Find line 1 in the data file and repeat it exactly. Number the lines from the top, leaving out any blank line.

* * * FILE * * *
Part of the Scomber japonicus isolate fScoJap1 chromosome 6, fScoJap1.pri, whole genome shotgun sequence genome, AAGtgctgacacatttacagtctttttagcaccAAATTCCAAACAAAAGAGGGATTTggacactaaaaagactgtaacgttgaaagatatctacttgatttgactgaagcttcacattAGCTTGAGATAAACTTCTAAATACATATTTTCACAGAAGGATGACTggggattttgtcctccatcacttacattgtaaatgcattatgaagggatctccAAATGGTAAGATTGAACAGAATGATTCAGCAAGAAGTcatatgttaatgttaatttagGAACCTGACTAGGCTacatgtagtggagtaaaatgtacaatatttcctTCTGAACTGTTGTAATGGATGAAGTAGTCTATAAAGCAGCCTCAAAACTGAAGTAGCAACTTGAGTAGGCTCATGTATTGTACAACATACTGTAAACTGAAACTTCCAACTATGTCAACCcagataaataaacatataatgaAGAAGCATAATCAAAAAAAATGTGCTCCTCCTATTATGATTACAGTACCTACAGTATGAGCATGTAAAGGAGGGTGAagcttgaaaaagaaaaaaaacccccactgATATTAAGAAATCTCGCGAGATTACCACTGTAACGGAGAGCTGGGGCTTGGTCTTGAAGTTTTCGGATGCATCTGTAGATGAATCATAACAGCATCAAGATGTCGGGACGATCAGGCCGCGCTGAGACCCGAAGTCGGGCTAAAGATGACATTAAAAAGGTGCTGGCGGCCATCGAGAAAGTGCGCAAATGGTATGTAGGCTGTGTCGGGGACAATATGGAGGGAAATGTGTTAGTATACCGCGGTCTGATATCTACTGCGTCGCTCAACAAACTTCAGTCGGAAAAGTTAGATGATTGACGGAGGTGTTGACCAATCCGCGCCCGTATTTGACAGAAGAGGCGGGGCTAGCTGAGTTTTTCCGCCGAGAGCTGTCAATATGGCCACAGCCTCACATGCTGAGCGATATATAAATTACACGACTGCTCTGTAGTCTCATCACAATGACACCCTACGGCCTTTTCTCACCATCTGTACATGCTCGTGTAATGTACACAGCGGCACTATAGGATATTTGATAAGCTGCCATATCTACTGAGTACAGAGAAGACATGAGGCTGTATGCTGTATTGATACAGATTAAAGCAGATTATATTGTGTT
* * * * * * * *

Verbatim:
Part of the Scomber japonicus isolate fScoJap1 chromosome 6, fScoJap1.pri, whole genome shotgun sequence genome, AAGtgctgacacatttacagtctttttagcaccAAATTCCAAACAAAAGAGGGATTTggacactaaaaagactgtaacgttgaaagatatctacttgatttgactgaagcttcacattAGCTTGAGATAAACTTCTAAATACATATTTTCACAGAAGGATGACTggggattttgtcctccatcacttacattgtaaatgcattatgaagggatctccAAATGGTAAGATTGAACAGAATGATTCAGCAAGAAGTcatatgttaatgttaatttagGAACCTGACTAGGCTacatgtagtggagtaaaatgtacaatatttcctTCTGAACTGTTGTAATGGATGAAGTAGTCTATAAAGCAGCCTCAAAACTGAAGTAGCAACTTGAGTAGGCTCATGTATTGTACAACATACTGTAAACTGAAACTTCCAACTATGTCAACCcagataaataaacatataatgaAGAAGCATAATCAAAAAAAATGTGCTCCTCCTATTATGATTACAGTACCTACAGTATGAGCATGTAAAGGAGGGTGAagcttgaaaaagaaaaaaaacccccactgATATTAAGAAATCTCGCGAGATTACCACTGTAACGGAGAGCTGGGGCTTGGTCTTGAAGTTTTCGGATGCATCTGTAGATGAATCATAACAGCATCAAGATGTCGGGACGATCAGGCCGCGCTGAGACCCGAAGTCGGGCTAAAGATGACATTAAAAAGGTGCTGGCGGCCATCGAGAAAGTGCGCAAATGGTATGTAGGCTGTGTCGGGGACAATATGGAGGGAAATGTGTTAGTATACCGCGGTCTGATATCTACTGCGTCGCTCAACAAACTTCAGTCGGAAAAGTTAGATGATTGACGGAGGTGTTGACCAATCCGCGCCCGTATTTGACAGAAGAGGCGGGGCTAGCTGAGTTTTTCCGCCGAGAGCTGTCAATATGGCCACAGCCTCACATGCTGAGCGATATATAAATTACACGACTGCTCTGTAGTCTCATCACAATGACACCCTACGGCCTTTTCTCACCATCTGTACATGCTCGTGTAATGTACACAGCGGCACTATAGGATATTTGATAAGCTGCCATATCTACTGAGTACAGAGAAGACATGAGGCTGTATGCTGTATTGATACAGATTAAAGCAGATTATATTGTGTT